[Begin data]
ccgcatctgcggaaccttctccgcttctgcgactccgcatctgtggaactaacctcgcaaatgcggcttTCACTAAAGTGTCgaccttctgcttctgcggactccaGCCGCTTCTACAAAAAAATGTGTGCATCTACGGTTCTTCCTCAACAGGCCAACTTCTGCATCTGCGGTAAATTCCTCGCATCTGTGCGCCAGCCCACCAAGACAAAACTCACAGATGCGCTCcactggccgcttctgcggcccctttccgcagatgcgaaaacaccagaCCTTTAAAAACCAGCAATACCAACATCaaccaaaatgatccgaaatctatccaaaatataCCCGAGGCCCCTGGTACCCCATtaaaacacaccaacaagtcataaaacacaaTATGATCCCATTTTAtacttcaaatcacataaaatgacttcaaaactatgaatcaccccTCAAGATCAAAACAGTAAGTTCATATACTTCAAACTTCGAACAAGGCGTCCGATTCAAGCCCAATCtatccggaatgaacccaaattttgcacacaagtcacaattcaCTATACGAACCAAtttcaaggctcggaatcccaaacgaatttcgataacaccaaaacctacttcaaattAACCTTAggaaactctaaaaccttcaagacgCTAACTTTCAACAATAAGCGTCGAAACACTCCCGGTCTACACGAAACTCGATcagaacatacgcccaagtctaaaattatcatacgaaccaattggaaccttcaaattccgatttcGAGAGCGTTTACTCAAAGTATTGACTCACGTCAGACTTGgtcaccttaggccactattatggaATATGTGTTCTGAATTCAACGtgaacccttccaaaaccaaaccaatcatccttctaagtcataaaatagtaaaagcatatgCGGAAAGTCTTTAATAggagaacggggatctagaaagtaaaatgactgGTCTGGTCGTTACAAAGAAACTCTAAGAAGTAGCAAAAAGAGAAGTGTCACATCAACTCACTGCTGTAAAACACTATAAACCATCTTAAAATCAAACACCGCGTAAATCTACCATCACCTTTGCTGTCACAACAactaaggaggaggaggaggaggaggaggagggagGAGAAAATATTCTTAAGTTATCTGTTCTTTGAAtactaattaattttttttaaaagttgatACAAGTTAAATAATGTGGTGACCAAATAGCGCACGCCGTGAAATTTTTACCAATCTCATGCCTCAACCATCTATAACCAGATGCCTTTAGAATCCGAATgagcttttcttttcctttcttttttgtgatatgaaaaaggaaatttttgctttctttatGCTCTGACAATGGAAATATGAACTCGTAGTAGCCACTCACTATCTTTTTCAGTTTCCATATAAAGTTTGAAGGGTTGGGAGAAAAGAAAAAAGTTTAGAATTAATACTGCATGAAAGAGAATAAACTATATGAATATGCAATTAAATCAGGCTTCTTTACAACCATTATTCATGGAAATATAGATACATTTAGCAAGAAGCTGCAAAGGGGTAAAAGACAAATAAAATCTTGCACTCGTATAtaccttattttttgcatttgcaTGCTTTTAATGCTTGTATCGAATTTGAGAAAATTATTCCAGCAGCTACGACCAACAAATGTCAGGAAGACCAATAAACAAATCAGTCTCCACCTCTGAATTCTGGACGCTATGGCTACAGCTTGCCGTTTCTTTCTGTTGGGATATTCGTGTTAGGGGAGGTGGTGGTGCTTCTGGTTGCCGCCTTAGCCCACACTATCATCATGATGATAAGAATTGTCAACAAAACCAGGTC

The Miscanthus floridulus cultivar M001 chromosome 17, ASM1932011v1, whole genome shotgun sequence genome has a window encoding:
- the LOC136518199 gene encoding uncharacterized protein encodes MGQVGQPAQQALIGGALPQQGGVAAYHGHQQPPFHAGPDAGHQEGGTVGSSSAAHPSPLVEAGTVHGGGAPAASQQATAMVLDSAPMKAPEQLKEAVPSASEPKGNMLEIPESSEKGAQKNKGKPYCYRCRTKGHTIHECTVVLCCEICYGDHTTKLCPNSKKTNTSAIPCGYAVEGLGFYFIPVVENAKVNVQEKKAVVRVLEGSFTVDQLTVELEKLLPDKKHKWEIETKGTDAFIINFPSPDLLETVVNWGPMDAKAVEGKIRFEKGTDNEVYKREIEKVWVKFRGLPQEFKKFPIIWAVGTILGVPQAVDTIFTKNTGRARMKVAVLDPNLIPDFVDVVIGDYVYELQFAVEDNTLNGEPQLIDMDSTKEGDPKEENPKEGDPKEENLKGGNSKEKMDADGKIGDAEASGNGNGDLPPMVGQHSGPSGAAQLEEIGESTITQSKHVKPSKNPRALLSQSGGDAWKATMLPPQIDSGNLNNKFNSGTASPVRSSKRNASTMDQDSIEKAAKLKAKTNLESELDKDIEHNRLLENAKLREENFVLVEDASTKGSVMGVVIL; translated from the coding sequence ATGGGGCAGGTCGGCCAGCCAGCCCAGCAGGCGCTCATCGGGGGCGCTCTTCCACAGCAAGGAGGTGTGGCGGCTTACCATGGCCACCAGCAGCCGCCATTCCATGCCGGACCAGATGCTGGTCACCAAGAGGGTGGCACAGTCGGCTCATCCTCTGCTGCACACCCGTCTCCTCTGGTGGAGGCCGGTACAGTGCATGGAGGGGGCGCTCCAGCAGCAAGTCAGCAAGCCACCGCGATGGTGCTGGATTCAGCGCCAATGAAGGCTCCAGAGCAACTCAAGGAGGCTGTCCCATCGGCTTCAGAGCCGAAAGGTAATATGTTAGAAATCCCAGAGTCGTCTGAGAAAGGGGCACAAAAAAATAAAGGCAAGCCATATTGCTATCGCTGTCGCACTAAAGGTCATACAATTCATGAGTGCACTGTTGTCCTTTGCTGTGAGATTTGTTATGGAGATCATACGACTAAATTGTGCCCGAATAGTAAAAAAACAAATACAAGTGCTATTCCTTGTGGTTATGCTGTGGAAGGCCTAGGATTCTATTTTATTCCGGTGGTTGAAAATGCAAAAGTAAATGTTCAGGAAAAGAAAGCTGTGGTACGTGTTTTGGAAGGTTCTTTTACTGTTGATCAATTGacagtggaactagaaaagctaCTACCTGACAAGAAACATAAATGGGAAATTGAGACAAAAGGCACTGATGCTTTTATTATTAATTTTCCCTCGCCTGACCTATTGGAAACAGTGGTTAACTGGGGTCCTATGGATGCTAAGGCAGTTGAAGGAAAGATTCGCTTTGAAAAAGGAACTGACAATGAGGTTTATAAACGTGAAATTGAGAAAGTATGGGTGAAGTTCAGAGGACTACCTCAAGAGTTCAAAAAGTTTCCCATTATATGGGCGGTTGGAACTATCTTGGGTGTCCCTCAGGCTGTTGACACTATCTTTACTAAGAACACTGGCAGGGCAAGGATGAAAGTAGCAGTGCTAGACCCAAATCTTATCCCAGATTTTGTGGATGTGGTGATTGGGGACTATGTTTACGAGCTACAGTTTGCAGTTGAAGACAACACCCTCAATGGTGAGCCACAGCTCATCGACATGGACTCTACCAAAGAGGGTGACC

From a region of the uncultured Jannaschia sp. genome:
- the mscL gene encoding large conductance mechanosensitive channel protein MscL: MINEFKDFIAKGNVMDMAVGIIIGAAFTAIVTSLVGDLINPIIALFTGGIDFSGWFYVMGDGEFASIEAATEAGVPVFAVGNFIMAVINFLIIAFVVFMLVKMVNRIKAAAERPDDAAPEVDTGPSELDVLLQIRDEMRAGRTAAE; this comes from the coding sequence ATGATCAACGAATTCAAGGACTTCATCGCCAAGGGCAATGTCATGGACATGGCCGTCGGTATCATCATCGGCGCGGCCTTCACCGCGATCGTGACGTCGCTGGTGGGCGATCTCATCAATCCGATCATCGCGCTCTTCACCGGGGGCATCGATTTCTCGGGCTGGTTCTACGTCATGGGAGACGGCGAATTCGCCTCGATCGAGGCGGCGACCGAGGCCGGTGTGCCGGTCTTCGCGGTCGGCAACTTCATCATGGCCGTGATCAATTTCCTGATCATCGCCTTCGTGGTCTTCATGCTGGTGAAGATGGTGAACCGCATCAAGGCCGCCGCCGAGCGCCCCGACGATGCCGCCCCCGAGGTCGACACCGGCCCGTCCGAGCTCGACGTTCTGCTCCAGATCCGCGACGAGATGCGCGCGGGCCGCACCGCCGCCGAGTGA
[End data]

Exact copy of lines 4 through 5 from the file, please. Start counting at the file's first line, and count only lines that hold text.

From a region of the uncultured Jannaschia sp. genome:
- the mscL gene encoding large conductance mechanosensitive channel protein MscL: MINEFKDFIAKGNVMDMAVGIIIGAAFTAIVTSLVGDLINPIIALFTGGIDFSGWFYVMGDGEFASIEAATEAGVPVFAVGNFIMAVINFLIIAFVVFMLVKMVNRIKAAAERPDDAAPEVDTGPSELDVLLQIRDEMRAGRTAAE; this comes from the coding sequence ATGATCAACGAATTCAAGGACTTCATCGCCAAGGGCAATGTCATGGACATGGCCGTCGGTATCATCATCGGCGCGGCCTTCACCGCGATCGTGACGTCGCTGGTGGGCGATCTCATCAATCCGATCATCGCGCTCTTCACCGGGGGCATCGATTTCTCGGGCTGGTTCTACGTCATGGGAGACGGCGAATTCGCCTCGATCGAGGCGGCGACCGAGGCCGGTGTGCCGGTCTTCGCGGTCGGCAACTTCATCATGGCCGTGATCAATTTCCTGATCATCGCCTTCGTGGTCTTCATGCTGGTGAAGATGGTGAACCGCATCAAGGCCGCCGCCGAGCGCCCCGACGATGCCGCCCCCGAGGTCGACACCGGCCCGTCCGAGCTCGACGTTCTGCTCCAGATCCGCGACGAGATGCGCGCGGGCCGCACCGCCGCCGAGTGA